For families that lived in the Andes between 1100 and 1450, binding their baby’s head was related to a high social status.
Cornell Chronicle wrote that, similar to the Chinese foot binding, skull binding might have been a marker of group identity. “Its period of popularity in what is now Peru, before the expansion of the Inca Empire, was marked by political upheaval, ecological stress and the emergence of new cultural practices.”, they say.
Matthew Velasco, an assistant professor of anthropology, analyzed hundreds of human remains from multiple tombs in the Colca Valley of highland Peru and discovered that head modification was a practice that increased over time. According to his findings: “from 39.2 percent to 73.7 percent”.
According to Cornell Chronicle, the Collaguas people used methods to make their heads assume a longer, narrower shape, while the Cavanas tried to make their heads wide and squat. Later on, the elongated shape became the predominant style of modification in this region.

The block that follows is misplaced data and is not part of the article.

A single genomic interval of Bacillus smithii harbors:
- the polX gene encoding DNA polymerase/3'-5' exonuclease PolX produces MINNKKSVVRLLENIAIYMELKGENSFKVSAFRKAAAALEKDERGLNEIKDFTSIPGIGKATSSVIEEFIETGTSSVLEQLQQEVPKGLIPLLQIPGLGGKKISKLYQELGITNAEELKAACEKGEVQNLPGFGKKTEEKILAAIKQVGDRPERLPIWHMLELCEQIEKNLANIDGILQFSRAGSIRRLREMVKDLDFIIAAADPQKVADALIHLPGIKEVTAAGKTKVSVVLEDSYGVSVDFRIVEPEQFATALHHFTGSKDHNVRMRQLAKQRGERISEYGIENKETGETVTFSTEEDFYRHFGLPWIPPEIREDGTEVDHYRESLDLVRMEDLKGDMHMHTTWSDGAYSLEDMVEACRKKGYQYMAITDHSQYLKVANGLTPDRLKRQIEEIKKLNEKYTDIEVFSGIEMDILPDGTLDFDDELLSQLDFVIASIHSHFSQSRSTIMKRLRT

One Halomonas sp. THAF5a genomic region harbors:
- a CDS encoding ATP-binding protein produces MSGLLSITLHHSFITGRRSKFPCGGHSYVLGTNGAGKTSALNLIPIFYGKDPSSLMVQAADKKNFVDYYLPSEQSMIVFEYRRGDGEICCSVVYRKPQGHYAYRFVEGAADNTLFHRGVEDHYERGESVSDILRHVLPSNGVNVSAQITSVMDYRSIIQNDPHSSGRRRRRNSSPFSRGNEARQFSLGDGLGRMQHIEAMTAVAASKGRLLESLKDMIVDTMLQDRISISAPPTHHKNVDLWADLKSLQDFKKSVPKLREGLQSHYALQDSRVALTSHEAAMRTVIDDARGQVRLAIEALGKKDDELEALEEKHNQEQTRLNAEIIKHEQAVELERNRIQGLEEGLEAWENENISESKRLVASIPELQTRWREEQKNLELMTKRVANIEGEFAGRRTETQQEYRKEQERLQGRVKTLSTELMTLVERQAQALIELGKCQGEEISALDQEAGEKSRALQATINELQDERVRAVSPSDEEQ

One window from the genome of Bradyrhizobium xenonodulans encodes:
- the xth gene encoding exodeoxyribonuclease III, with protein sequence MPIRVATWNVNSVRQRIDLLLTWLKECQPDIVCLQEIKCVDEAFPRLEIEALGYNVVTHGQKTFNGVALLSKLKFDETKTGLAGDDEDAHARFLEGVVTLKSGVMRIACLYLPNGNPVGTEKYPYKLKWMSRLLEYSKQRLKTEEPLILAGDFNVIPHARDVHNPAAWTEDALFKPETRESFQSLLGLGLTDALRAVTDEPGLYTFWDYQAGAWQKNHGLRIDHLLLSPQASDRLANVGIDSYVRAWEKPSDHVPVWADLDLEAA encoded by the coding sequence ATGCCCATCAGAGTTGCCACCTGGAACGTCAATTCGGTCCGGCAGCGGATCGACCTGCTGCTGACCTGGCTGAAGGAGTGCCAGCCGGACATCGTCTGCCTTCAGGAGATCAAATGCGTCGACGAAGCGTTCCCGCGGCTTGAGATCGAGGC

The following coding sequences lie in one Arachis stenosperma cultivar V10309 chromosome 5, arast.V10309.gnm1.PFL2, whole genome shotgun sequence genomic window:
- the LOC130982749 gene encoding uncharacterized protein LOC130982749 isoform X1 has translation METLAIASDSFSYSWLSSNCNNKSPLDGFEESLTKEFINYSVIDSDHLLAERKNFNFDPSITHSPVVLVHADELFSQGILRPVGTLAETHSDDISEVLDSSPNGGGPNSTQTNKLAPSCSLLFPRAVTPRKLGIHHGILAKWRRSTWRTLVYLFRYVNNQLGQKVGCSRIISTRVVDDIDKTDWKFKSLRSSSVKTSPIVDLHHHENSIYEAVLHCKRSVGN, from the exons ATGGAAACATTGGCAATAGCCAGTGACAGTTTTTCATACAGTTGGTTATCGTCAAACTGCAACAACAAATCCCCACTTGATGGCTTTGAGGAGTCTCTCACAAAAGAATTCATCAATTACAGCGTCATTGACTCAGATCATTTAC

“This shift toward embodying a shared identity may have strengthened ties between groups engaged in protracted conflict with outsiders, including the Incas”, said Velasco to this website.
So, whether this practice meant a higher social status, it is still to be determined, according to Cornell Chronicle, but to the assistant professor of anthropology, there is bio-archaeological evidence that modified females possessed more access to diverse food options and were less likely to encounter violence. “Cranial modification thus appears to be a factor in societal inequality”, Velasco said.